Note cards: correspondence/letters

Kolb created a card for each letter he acquired, photocopied, or was able to see. (And he noted on the correspondence cards which of the three categories a letter belonged to.) He recorded who was or had been in possession of the letter. He quoted important text from the letter, usually referring to persons, places, or events. He made notes about these quotes, explaining the references. He recorded any outside sources he used to identify items in the letter. These cards were organized by date. Letters that he could not date exactly were sorted according to Kolb's best guess. He did not make any attempt to devise a numbering system for the letters. In many cases, Kolb relied on his own memory to find the cards he needed. He was able to remember minute details about letters and references without any kind of numbering system or the benefit of a full-text search. These cards are not being keyed at this time, although they may be in the future. (See Figure 1, appendix.)

Note cards: chronology

Kolb made around 9,500 note cards for events in Proust's life. In some cases these are famous events such as a trial or an election, but usually they are personal events such as a dinner party or a cruise. Not all the events were specifically mentioned in Proust's letters, but they were added to the file because they were useful in Kolb's research. The chronology basically begins around the 1840s, with the lives of Proust's parents. (Although the earliest date is 1633, referring to one of Proust's ancestors being appointed to a government position.) Again Kolb carefully recorded the sources of his information on the chronology cards. These sources were often journals or newspapers of the time, but Kolb also used almanacs, biographies, memoirs, directories, or literary works. The chronology cards have all been keyed, and Caroline is editing them now. Cards for events up to 1912 are available on the Web at this time. (See Figure 3, appendix.)

Note cards: bibliography

Kolb's bibliography file was around 1,300 slips of paper containing references to a work by or about Proust. The notes refer to works by Proust, including letters, articles, interviews, prefaces, and translations, as well as his original literary works, published during his lifetime or posthumously. The notes also refer to texts about Proust, either periodical articles or monographs published before 1922 (the year Proust died), or a series of tributes to Proust published between his death and Jan 1, 1923. The bibliography note "cards" are digitized and available on the Web.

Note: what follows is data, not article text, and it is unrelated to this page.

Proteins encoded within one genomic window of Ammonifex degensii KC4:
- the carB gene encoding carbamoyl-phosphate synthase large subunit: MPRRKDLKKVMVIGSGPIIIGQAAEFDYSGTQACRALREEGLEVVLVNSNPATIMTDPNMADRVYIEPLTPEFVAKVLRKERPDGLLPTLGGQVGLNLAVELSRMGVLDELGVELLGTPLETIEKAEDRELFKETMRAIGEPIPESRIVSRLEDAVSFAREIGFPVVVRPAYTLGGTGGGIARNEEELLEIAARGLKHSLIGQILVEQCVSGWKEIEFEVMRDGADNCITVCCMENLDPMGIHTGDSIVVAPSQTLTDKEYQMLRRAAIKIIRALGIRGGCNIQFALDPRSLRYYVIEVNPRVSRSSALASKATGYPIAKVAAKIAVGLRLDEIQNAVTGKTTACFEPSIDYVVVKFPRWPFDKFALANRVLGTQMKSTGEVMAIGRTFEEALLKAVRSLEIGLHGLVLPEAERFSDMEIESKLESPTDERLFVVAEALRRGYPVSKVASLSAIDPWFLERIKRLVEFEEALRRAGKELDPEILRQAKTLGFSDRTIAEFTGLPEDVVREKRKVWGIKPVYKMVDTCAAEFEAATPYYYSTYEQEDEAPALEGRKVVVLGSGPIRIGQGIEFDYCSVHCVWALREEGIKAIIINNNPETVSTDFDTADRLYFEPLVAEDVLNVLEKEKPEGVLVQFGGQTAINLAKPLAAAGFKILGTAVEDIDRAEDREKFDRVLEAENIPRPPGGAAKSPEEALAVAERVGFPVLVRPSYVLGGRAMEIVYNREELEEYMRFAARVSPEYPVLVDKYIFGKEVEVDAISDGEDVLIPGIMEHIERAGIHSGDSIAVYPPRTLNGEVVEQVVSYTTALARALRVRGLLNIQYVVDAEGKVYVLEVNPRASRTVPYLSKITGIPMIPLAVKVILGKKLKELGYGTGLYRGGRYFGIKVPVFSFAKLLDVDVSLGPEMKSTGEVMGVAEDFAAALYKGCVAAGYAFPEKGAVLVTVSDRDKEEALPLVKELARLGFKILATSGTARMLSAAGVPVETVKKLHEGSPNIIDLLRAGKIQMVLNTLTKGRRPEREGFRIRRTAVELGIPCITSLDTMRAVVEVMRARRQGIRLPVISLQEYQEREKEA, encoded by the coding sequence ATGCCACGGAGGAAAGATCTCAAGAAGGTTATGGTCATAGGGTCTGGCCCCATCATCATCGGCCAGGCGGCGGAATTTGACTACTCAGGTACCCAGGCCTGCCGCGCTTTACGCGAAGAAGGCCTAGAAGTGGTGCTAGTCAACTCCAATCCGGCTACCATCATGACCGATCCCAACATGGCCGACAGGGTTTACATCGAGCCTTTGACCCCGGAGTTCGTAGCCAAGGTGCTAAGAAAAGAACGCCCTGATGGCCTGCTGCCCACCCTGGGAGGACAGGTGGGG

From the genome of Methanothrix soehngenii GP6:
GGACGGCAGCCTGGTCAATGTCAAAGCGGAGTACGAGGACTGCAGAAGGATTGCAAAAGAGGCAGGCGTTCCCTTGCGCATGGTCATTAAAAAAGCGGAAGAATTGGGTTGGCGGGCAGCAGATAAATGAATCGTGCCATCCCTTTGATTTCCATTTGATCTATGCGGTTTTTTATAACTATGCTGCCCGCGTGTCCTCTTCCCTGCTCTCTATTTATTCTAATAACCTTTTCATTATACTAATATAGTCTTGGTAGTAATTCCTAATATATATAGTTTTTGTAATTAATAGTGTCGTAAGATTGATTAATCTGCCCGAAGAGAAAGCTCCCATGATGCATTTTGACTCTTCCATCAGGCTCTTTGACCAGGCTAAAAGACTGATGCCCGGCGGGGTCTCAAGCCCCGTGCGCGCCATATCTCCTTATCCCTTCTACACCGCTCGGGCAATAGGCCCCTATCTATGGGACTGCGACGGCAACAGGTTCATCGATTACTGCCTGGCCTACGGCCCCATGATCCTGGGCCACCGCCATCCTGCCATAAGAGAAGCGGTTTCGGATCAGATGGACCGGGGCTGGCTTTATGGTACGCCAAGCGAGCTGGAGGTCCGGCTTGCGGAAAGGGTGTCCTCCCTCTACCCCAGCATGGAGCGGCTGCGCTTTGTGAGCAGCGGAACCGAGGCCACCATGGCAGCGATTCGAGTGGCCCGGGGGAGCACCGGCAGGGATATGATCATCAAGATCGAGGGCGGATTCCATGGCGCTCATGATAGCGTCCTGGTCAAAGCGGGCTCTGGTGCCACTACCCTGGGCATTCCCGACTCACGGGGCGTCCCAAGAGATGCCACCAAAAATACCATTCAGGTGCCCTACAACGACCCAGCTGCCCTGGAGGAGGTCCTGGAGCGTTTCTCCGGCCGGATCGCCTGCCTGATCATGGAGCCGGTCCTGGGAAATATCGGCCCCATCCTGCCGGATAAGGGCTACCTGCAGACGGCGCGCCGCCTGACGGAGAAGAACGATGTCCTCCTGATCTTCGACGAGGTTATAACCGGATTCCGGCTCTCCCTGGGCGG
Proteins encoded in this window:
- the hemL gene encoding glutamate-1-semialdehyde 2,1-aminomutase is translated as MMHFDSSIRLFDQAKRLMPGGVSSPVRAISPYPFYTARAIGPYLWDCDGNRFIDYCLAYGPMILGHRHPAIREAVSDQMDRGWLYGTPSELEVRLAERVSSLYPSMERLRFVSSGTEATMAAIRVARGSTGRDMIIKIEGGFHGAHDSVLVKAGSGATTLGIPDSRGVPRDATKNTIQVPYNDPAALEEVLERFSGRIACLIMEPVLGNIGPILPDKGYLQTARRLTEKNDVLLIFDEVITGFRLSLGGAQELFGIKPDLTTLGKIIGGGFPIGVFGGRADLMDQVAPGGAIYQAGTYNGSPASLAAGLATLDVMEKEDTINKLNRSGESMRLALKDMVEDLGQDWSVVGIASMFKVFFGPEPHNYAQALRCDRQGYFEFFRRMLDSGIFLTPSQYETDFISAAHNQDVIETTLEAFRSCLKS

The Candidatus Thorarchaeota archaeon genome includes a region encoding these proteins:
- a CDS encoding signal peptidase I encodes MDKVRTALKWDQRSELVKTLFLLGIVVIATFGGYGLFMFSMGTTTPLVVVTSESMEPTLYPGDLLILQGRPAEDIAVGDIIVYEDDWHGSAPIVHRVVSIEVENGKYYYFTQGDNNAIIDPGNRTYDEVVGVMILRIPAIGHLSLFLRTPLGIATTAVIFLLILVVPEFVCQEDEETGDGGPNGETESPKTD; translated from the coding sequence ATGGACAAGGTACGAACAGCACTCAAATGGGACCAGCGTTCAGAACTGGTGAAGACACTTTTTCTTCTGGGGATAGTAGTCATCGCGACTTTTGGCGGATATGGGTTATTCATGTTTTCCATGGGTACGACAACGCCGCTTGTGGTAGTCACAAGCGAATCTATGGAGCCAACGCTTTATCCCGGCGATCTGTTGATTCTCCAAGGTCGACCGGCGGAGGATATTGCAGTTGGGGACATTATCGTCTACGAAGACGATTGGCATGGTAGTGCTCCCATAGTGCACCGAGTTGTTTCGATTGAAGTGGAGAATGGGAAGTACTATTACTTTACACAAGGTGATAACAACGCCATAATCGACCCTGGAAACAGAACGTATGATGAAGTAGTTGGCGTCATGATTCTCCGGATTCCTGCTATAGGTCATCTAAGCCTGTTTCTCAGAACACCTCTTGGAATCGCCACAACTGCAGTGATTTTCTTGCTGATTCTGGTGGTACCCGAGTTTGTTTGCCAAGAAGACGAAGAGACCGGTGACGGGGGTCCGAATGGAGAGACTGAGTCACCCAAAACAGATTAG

Note cards: persons

Kolb kept note cards of people Proust wrote to or referred to in his letters. These cards are full of information about when they lived, where they lived, whom they married, and titles they held. Kolb noted relevant quotes from the letters that refer to these people. And he carefully recorded the sources of this information. The Archive is in the process of keying these cards. (See Figure 2, appendix.)

Digitization process, early decisions

The digitization project was initiated in the fall of 1993 by the French department and the University Library, with the endorsement of Kolb's family. At that time the keepers of the Proust Archive reviewed their options for digitizing the materials. They quickly rejected an idea to capture digital images of the cards and make them available as simple image snapshots. They felt that server space would be an issue. But, more importantly, they recognized the need for free-text searching and the possibilities of hypertext links from card to card. And, on a basic level, digitization would make the text more usable, since many of the cards contained cryptic codes and were difficult to read. The planners considered using databases or other methods. They eventually settled on marked-up text files because they wanted to keep the note card model: keeping information together as discrete cards, but including some mechanism that would maintain Kolb's original sort order of cards within the 10 file types.